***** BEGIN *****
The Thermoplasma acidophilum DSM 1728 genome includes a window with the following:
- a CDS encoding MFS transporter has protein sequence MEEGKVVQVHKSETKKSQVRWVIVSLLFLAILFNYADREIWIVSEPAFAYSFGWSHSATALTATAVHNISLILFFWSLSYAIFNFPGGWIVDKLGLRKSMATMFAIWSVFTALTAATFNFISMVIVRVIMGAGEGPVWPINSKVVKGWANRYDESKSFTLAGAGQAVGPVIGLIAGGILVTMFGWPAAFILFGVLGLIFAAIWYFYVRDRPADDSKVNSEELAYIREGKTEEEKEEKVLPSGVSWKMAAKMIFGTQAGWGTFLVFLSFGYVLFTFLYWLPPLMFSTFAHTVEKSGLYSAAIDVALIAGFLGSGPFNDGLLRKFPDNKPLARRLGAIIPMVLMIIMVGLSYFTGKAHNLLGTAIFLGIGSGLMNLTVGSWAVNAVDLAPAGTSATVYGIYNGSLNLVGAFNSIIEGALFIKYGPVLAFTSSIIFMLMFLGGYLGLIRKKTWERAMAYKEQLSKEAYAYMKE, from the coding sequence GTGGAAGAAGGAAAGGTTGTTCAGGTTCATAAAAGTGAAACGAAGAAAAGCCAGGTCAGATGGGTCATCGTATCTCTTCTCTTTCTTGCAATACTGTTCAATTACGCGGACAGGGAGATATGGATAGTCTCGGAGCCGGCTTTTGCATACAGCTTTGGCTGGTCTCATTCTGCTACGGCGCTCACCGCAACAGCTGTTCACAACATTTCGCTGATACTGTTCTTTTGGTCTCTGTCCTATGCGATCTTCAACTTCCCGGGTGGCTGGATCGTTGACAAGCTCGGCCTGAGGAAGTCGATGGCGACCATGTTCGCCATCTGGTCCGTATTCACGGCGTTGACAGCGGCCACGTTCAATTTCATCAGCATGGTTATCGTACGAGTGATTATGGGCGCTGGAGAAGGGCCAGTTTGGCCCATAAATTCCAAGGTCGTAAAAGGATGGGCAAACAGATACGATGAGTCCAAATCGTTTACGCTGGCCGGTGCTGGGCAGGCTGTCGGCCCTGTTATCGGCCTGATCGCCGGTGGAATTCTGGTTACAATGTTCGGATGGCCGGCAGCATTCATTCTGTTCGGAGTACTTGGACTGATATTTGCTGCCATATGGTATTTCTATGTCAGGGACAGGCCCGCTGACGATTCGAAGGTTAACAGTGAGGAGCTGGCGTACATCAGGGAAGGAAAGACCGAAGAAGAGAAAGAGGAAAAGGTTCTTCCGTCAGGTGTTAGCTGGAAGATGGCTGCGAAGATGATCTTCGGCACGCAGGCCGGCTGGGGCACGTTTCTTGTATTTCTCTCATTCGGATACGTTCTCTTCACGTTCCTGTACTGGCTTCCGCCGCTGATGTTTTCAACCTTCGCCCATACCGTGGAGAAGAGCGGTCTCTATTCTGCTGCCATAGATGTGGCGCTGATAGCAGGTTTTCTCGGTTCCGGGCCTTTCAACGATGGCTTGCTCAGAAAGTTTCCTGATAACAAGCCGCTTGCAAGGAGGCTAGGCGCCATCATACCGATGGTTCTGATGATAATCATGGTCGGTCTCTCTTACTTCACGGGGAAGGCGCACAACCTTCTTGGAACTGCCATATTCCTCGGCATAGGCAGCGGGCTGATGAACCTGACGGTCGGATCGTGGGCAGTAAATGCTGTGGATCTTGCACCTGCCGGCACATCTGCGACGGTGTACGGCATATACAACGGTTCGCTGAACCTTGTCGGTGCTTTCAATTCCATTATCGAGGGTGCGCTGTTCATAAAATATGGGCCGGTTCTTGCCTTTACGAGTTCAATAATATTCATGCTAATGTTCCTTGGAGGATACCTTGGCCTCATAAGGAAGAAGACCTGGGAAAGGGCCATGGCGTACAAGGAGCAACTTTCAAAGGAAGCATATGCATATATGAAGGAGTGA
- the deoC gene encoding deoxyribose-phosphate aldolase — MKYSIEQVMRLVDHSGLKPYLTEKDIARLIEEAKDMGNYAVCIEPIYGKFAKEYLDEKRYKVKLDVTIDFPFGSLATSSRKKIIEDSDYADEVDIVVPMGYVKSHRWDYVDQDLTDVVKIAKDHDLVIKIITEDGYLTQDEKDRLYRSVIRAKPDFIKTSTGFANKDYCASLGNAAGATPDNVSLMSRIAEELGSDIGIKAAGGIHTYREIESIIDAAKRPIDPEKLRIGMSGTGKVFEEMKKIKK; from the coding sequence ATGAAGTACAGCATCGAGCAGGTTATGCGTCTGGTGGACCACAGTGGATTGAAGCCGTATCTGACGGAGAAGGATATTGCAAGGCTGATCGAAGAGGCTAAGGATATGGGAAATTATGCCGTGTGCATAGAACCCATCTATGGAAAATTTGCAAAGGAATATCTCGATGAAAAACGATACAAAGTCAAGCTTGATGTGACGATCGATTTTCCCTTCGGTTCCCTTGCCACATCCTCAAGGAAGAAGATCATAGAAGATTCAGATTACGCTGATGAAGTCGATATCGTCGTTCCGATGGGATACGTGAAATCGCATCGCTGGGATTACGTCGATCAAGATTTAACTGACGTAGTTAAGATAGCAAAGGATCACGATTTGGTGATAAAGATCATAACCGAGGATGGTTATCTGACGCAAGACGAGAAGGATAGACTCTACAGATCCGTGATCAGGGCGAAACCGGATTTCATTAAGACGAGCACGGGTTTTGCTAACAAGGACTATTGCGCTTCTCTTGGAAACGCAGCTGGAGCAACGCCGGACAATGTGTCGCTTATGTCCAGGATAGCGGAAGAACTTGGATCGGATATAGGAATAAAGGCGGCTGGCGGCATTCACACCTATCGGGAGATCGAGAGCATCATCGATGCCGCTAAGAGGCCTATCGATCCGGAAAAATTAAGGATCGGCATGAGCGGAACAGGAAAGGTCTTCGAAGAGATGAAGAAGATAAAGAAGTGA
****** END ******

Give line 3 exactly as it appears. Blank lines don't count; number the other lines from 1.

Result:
- the deoC gene encoding deoxyribose-phosphate aldolase — MKYSIEQVMRLVDHSGLKPYLTEKDIARLIEEAKDMGNYAVCIEPIYGKFAKEYLDEKRYKVKLDVTIDFPFGSLATSSRKKIIEDSDYADEVDIVVPMGYVKSHRWDYVDQDLTDVVKIAKDHDLVIKIITEDGYLTQDEKDRLYRSVIRAKPDFIKTSTGFANKDYCASLGNAAGATPDNVSLMSRIAEELGSDIGIKAAGGIHTYREIESIIDAAKRPIDPEKLRIGMSGTGKVFEEMKKIKK; from the coding sequence ATGAAGTACAGCATCGAGCAGGTTATGCGTCTGGTGGACCACAGTGGATTGAAGCCGTATCTGACGGAGAAGGATATTGCAAGGCTGATCGAAGAGGCTAAGGATATGGGAAATTATGCCGTGTGCATAGAACCCATCTATGGAAAATTTGCAAAGGAATATCTCGATGAAAAACGATACAAAGTCAAGCTTGATGTGACGATCGATTTTCCCTTCGGTTCCCTTGCCACATCCTCAAGGAAGAAGATCATAGAAGATTCAGATTACGCTGATGAAGTCGATATCGTCGTTCCGATGGGATACGTGAAATCGCATCGCTGGGATTACGTCGATCAAGATTTAACTGACGTAGTTAAGATAGCAAAGGATCACGATTTGGTGATAAAGATCATAACCGAGGATGGTTATCTGACGCAAGACGAGAAGGATAGACTCTACAGATCCGTGATCAGGGCGAAACCGGATTTCATTAAGACGAGCACGGGTTTTGCTAACAAGGACTATTGCGCTTCTCTTGGAAACGCAGCTGGAGCAACGCCGGACAATGTGTCGCTTATGTCCAGGATAGCGGAAGAACTTGGATCGGATATAGGAATAAAGGCGGCTGGCGGCATTCACACCTATCGGGAGATCGAGAGCATCATCGATGCCGCTAAGAGGCCTATCGATCCGGAAAAATTAAGGATCGGCATGAGCGGAACAGGAAAGGTCTTCGAAGAGATGAAGAAGATAAAGAAGTGA